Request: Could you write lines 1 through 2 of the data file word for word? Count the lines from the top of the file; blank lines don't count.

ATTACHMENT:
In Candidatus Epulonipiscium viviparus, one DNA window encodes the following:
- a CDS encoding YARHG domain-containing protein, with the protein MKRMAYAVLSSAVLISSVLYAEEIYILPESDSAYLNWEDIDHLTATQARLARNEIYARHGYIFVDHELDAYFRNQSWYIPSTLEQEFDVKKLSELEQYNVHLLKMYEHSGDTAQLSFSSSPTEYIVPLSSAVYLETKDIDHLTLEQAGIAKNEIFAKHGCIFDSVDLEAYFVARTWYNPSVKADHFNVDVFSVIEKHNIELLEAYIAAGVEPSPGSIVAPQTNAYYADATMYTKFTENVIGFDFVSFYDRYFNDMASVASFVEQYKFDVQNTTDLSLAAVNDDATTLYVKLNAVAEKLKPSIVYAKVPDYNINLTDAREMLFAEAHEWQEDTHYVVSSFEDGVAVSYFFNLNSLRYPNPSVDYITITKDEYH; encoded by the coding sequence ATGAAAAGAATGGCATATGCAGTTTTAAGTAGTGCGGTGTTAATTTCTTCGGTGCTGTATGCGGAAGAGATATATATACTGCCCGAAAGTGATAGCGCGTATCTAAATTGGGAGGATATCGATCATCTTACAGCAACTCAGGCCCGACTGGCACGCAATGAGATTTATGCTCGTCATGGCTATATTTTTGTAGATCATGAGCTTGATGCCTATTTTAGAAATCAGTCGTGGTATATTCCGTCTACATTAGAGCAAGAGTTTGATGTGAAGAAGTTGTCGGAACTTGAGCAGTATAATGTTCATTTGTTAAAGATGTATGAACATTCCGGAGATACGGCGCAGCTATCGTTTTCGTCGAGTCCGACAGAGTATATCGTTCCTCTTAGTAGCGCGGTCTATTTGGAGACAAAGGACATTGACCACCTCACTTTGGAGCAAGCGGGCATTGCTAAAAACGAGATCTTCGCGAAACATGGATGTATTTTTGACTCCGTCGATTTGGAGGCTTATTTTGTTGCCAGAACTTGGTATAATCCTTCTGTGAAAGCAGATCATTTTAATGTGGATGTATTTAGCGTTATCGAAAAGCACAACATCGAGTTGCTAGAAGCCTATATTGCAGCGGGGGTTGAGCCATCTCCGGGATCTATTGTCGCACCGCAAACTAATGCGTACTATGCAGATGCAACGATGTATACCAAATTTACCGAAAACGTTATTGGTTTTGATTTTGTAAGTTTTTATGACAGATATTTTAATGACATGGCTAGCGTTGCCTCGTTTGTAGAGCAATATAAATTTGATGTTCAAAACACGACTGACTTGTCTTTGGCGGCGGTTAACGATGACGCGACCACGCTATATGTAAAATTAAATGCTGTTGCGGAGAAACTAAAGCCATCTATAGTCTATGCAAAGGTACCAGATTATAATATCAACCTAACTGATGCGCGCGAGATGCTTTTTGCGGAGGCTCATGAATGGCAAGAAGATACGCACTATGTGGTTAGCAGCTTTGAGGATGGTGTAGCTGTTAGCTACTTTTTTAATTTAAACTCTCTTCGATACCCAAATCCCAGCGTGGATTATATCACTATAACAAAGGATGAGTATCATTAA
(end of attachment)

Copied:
In Candidatus Epulonipiscium viviparus, one DNA window encodes the following:
- a CDS encoding YARHG domain-containing protein, with the protein MKRMAYAVLSSAVLISSVLYAEEIYILPESDSAYLNWEDIDHLTATQARLARNEIYARHGYIFVDHELDAYFRNQSWYIPSTLEQEFDVKKLSELEQYNVHLLKMYEHSGDTAQLSFSSSPTEYIVPLSSAVYLETKDIDHLTLEQAGIAKNEIFAKHGCIFDSVDLEAYFVARTWYNPSVKADHFNVDVFSVIEKHNIELLEAYIAAGVEPSPGSIVAPQTNAYYADATMYTKFTENVIGFDFVSFYDRYFNDMASVASFVEQYKFDVQNTTDLSLAAVNDDATTLYVKLNAVAEKLKPSIVYAKVPDYNINLTDAREMLFAEAHEWQEDTHYVVSSFEDGVAVSYFFNLNSLRYPNPSVDYITITKDEYH; encoded by the coding sequence ATGAAAAGAATGGCATATGCAGTTTTAAGTAGTGCGGTGTTAATTTCTTCGGTGCTGTATGCGGAAGAGATATATATACTGCCCGAAAGTGATAGCGCGTATCTAAATTGGGAGGATATCGATCATCTTACAGCAACTCAGGCCCGACTGGCACGCAATGAGATTTATGCTCGTCATGGCTATATTTTTGTAGATCATGAGCTTGATGCCTATTTTAGAAATCAGTCGTGGTATATTCCGTCTACATTAGAGCAAGAGTTTGATGTGAAGAAGTTGTCGGAACTTGAGCAGTATAATGTTCATTTGTTAAAGATGTATGAACATTCCGGAGATACGGCGCAGCTATCGTTTTCGTCGAGTCCGACAGAGTATATCGTTCCTCTTAGTAGCGCGGTCTATTTGGAGACAAAGGACATTGACCACCTCACTTTGGAGCAAGCGGGCATTGCTAAAAACGAGATCTTCGCGAAACATGGATGTATTTTTGACTCCGTCGATTTGGAGGCTTATTTTGTTGCCAGAACTTGGTATAATCCTTCTGTGAAAGCAGATCATTTTAATGTGGATGTATTTAGCGTTATCGAAAAGCACAACATCGAGTTGCTAGAAGCCTATATTGCAGCGGGGGTTGAGCCATCTCCGGGATCTATTGTCGCACCGCAAACTAATGCGTACTATGCAGATGCAACGATGTATACCAAATTTACCGAAAACGTTATTGGTTTTGATTTTGTAAGTTTTTATGACAGATATTTTAATGACATGGCTAGCGTTGCCTCGTTTGTAGAGCAATATAAATTTGATGTTCAAAACACGACTGACTTGTCTTTGGCGGCGGTTAACGATGACGCGACCACGCTATATGTAAAATTAAATGCTGTTGCGGAGAAACTAAAGCCATCTATAGTCTATGCAAAGGTACCAGATTATAATATCAACCTAACTGATGCGCGCGAGATGCTTTTTGCGGAGGCTCATGAATGGCAAGAAGATACGCACTATGTGGTTAGCAGCTTTGAGGATGGTGTAGCTGTTAGCTACTTTTTTAATTTAAACTCTCTTCGATACCCAAATCCCAGCGTGGATTATATCACTATAACAAAGGATGAGTATCATTAA